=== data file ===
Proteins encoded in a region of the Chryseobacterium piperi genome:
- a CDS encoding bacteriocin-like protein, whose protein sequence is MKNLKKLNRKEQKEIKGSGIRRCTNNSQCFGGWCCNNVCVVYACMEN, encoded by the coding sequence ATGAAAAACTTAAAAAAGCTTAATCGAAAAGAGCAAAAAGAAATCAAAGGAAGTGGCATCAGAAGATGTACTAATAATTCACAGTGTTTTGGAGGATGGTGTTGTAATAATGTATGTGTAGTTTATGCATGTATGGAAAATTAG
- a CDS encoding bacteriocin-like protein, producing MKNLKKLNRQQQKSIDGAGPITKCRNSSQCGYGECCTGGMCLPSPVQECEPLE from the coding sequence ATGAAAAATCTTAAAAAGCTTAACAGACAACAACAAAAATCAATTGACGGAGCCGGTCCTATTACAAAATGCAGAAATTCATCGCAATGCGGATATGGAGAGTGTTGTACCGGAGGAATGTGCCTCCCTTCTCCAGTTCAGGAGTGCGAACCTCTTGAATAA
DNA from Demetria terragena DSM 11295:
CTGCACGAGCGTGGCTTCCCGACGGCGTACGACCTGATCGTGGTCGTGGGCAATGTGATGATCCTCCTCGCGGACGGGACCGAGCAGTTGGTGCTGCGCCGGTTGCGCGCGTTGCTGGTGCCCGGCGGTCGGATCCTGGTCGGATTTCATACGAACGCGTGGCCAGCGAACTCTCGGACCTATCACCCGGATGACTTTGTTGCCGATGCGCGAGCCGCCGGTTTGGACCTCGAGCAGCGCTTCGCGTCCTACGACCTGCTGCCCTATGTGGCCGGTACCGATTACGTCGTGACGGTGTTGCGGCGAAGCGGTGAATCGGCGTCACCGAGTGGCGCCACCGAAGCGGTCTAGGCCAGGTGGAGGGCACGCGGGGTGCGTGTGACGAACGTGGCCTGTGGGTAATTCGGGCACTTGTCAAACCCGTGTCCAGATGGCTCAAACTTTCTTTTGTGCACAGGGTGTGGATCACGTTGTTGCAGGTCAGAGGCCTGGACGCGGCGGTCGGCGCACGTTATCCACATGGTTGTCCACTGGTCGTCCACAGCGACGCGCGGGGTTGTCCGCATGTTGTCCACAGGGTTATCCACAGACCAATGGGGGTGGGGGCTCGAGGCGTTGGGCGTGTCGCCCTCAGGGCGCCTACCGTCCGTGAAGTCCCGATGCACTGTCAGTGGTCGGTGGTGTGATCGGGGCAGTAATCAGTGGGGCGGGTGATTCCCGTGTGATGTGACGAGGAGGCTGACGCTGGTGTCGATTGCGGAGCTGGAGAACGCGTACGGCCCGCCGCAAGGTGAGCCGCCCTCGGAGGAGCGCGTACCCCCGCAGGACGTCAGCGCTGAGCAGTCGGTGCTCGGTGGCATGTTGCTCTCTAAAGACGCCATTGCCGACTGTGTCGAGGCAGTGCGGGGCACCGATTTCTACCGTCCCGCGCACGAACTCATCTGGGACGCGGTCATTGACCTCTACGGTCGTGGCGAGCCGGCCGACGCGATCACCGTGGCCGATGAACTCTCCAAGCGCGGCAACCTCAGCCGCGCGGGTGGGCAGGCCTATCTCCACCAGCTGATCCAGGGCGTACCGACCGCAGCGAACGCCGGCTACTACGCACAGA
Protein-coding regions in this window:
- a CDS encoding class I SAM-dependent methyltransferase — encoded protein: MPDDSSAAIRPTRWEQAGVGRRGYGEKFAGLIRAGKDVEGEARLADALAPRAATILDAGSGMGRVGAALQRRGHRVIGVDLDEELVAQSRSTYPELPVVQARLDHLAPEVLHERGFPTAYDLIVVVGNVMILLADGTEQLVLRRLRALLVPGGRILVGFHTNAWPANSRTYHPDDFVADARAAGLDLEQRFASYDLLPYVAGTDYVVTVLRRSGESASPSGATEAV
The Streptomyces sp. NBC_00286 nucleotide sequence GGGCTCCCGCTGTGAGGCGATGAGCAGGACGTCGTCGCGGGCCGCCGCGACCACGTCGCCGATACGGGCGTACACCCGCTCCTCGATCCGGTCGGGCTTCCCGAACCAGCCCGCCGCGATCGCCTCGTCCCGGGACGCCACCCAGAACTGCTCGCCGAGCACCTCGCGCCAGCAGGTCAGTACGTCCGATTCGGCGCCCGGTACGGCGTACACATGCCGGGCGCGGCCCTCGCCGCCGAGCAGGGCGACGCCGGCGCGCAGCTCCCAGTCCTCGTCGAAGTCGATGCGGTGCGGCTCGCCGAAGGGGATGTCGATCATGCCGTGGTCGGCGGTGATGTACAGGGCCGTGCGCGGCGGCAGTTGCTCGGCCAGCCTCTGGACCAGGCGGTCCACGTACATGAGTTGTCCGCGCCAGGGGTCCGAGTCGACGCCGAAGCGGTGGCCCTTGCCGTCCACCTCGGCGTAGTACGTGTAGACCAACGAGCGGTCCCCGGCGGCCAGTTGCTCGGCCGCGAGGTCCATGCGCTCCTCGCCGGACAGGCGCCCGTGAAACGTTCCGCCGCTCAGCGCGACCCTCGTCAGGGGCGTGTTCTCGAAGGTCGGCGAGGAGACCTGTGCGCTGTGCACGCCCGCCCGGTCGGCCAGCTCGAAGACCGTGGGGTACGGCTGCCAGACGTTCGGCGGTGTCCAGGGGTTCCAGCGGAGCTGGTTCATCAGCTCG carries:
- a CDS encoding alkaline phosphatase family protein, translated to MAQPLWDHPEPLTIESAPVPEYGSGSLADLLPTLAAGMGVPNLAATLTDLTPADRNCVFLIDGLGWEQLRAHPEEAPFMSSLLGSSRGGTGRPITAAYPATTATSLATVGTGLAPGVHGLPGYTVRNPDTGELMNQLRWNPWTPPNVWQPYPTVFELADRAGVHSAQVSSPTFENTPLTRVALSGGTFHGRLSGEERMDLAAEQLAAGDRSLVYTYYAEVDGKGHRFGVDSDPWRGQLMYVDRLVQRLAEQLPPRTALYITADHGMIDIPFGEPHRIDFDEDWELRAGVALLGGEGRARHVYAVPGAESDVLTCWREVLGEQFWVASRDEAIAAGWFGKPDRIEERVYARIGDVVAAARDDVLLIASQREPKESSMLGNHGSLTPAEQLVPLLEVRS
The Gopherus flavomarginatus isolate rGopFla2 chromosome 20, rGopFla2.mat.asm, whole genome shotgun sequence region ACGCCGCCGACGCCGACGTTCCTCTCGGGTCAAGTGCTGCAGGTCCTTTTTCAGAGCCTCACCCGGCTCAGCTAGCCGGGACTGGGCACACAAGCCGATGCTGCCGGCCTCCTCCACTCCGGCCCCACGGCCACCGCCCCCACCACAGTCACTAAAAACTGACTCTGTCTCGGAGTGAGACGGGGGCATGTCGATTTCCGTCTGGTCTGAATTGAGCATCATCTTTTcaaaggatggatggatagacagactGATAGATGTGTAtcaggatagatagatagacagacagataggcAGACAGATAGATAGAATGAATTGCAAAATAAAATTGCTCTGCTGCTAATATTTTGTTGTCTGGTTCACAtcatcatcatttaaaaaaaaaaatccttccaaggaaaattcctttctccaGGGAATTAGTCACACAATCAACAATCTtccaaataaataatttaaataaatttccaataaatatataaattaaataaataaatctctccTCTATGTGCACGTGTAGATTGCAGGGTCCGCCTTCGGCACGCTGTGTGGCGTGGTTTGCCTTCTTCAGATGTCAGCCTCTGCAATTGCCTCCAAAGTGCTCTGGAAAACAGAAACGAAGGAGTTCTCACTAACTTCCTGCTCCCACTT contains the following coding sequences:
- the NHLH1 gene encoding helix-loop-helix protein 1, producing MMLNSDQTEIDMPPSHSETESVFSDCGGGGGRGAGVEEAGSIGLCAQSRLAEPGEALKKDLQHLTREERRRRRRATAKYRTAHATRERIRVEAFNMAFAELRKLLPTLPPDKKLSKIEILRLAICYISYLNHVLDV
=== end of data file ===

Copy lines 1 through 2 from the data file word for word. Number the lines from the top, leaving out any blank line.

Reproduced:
Proteins encoded in a region of the Chryseobacterium piperi genome:
- a CDS encoding bacteriocin-like protein, whose protein sequence is MKNLKKLNRKEQKEIKGSGIRRCTNNSQCFGGWCCNNVCVVYACMEN, encoded by the coding sequence ATGAAAAACTTAAAAAAGCTTAATCGAAAAGAGCAAAAAGAAATCAAAGGAAGTGGCATCAGAAGATGTACTAATAATTCACAGTGTTTTGGAGGATGGTGTTGTAATAATGTATGTGTAGTTTATGCATGTATGGAAAATTAG